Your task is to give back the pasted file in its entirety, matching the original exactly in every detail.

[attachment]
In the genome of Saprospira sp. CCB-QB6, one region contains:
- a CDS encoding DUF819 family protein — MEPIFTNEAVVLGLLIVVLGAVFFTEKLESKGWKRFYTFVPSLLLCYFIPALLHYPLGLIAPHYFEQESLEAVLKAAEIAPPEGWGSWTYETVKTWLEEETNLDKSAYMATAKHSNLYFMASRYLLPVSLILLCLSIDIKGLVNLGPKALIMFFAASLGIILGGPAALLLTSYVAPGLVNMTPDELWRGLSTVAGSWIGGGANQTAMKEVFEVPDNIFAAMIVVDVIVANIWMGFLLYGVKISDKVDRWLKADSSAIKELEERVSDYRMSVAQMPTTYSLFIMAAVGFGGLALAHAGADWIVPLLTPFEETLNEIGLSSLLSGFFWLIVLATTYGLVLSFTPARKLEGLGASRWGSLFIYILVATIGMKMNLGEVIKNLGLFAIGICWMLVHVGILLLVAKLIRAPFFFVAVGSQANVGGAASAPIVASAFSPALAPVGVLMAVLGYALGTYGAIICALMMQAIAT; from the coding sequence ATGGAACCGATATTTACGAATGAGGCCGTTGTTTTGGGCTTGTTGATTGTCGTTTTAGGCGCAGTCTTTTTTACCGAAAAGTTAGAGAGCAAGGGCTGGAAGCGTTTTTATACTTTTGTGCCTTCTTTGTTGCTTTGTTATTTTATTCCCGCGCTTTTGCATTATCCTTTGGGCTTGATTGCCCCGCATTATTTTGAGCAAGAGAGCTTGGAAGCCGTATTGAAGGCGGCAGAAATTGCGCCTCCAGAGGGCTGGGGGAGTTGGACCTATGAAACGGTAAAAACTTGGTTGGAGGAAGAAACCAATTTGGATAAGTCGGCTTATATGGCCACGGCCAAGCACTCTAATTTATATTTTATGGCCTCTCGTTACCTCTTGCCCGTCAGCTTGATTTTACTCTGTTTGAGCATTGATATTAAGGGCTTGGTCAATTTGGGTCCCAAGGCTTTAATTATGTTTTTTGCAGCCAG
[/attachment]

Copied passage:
In the genome of Saprospira sp. CCB-QB6, one region contains:
- a CDS encoding DUF819 family protein — MEPIFTNEAVVLGLLIVVLGAVFFTEKLESKGWKRFYTFVPSLLLCYFIPALLHYPLGLIAPHYFEQESLEAVLKAAEIAPPEGWGSWTYETVKTWLEEETNLDKSAYMATAKHSNLYFMASRYLLPVSLILLCLSIDIKGLVNLGPKALIMFFAASLGIILGGPAALLLTSYVAPGLVNMTPDELWRGLSTVAGSWIGGGANQTAMKEVFEVPDNIFAAMIVVDVIVANIWMGFLLYGVKISDKVDRWLKADSSAIKELEERVSDYRMSVAQMPTTYSLFIMAAVGFGGLALAHAGADWIVPLLTPFEETLNEIGLSSLLSGFFWLIVLATTYGLVLSFTPARKLEGLGASRWGSLFIYILVATIGMKMNLGEVIKNLGLFAIGICWMLVHVGILLLVAKLIRAPFFFVAVGSQANVGGAASAPIVASAFSPALAPVGVLMAVLGYALGTYGAIICALMMQAIAT; from the coding sequence ATGGAACCGATATTTACGAATGAGGCCGTTGTTTTGGGCTTGTTGATTGTCGTTTTAGGCGCAGTCTTTTTTACCGAAAAGTTAGAGAGCAAGGGCTGGAAGCGTTTTTATACTTTTGTGCCTTCTTTGTTGCTTTGTTATTTTATTCCCGCGCTTTTGCATTATCCTTTGGGCTTGATTGCCCCGCATTATTTTGAGCAAGAGAGCTTGGAAGCCGTATTGAAGGCGGCAGAAATTGCGCCTCCAGAGGGCTGGGGGAGTTGGACCTATGAAACGGTAAAAACTTGGTTGGAGGAAGAAACCAATTTGGATAAGTCGGCTTATATGGCCACGGCCAAGCACTCTAATTTATATTTTATGGCCTCTCGTTACCTCTTGCCCGTCAGCTTGATTTTACTCTGTTTGAGCATTGATATTAAGGGCTTGGTCAATTTGGGTCCCAAGGCTTTAATTATGTTTTTTGCAGCCAG